Overcoming the SME Hurdles of Doing Business in China
Although experiencing a slowdown in some sectors, China manufacturing has just reached a two-year high. HSBC’s January index figures showed a rise to 51.9 from December’s showing of 51.5. Anything over 50 indicates growth.
This booming nation continues to draw an ever increasing group of businesses and entrepreneurs seeking to set up shop, especially since the government is continuing to make the business atmosphere more appealing to such investments. This is an ideal time to jump on the bandwagon and relocate shop or set up branch businesses there. Not only can China products be manufactured cheaper in the country for export to those who buy from China, but its own middle class is growing, making better wages, and spending more money internally as well.
Barriers to Doing Business in China
The problem is that a majority of SMEs (small and medium enterprises) find making such a move daunting due to the numerous barriers entailed with breaking into the Chinese market.
For one, managers need to be deployed in order to find qualified China sourcing vendors to do business with. This isn’t always a welcome option for small to medium businesses because they operate on limited resources. Sending valuable management away on business trips for weeks or months just isn’t appealing.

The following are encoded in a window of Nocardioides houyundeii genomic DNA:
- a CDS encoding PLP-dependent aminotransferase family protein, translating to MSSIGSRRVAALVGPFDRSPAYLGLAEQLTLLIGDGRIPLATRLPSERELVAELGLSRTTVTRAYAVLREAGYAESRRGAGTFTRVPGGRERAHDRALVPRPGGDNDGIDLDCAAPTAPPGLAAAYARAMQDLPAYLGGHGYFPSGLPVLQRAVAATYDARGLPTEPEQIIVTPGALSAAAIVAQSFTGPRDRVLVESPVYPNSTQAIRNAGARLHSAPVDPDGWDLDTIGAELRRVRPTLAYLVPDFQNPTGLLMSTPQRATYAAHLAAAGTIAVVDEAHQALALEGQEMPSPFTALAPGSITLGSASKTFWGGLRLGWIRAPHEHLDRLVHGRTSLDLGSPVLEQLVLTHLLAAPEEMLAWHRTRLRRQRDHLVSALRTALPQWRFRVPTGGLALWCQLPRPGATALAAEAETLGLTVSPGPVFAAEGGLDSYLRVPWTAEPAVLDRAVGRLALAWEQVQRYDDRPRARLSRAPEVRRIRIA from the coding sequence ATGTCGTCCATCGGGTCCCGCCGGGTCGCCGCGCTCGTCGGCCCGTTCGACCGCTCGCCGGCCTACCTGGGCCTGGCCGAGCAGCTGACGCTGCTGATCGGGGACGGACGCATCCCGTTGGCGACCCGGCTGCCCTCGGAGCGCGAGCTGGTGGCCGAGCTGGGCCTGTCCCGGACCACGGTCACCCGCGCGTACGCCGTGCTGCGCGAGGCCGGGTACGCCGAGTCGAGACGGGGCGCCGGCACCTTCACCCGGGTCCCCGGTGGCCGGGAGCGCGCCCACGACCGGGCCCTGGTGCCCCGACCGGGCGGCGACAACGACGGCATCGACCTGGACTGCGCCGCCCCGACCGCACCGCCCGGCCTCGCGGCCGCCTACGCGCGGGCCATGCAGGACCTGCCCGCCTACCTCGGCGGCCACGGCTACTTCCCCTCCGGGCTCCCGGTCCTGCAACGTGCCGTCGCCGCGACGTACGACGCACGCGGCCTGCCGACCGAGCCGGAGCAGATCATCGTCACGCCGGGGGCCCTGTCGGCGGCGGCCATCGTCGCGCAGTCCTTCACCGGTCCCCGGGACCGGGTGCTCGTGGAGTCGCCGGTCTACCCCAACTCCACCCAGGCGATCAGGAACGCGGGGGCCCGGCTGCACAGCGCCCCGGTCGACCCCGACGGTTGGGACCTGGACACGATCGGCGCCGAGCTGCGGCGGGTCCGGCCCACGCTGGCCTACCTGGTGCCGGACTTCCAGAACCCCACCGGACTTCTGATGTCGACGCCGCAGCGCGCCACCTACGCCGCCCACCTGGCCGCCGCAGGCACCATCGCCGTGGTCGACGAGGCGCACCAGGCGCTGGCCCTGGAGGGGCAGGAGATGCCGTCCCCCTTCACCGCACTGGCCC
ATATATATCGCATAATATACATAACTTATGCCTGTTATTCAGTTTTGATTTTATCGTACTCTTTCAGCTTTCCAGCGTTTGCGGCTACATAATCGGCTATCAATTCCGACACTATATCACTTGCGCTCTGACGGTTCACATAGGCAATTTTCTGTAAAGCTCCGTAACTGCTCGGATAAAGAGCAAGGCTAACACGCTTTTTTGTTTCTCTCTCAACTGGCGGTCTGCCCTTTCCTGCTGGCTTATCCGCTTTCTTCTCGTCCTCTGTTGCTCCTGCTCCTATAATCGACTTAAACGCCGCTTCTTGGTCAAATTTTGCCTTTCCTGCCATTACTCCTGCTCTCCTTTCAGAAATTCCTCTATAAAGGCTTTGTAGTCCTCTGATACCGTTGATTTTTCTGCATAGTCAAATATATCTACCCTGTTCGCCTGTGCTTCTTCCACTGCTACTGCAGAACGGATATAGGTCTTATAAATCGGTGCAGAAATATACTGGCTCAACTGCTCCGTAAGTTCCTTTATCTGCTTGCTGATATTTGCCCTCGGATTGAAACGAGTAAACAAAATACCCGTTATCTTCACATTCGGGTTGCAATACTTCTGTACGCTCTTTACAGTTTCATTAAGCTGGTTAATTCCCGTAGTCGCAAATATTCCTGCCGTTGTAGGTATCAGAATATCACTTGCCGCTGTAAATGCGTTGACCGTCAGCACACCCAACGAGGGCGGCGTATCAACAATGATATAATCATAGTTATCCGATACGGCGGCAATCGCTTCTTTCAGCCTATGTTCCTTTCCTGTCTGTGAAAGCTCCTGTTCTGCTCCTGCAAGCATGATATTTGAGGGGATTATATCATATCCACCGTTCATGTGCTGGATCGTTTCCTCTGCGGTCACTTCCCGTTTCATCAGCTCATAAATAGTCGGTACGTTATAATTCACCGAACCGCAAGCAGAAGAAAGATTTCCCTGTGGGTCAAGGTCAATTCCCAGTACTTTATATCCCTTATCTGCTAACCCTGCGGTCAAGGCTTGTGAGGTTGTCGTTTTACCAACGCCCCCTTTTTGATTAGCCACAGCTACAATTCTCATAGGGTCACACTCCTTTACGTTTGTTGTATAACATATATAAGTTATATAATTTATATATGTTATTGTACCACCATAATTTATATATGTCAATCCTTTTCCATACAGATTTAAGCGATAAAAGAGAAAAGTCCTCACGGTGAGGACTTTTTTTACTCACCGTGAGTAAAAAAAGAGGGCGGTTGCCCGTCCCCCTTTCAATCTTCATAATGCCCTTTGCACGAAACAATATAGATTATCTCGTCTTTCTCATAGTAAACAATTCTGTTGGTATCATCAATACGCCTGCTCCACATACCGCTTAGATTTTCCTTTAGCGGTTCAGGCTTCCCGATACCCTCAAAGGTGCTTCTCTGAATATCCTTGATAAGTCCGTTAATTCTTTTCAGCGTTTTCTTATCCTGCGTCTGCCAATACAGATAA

There is also the problem with the time and finances required to move or establish a branch as well as recruit staff. Again, this isn’t a readily available option for SMEs that are already struggling with a stagnant economy, tighter bank loan restrictions, and heftier competition.
How SMEs Can Break Into the Chinese Market
One way for small and medium sized businesses to get started in the country is to partner with local businesses already in operation. Although this option provides an established business and existing working personnel, it also has its challenges with language barriers, customs differences, management problems, etc.
Another advantage that SMEs have is that they often belong to national trade associations that can assist them with breaking into China manufacturing or other business sectors. Trade organizations can do a great deal of the footwork like create shortlists of possible vendors, link your business with a shared Chinese facility, assist with contract negotiations, ensure the quality of produced goods, help monitor suppliers, and more.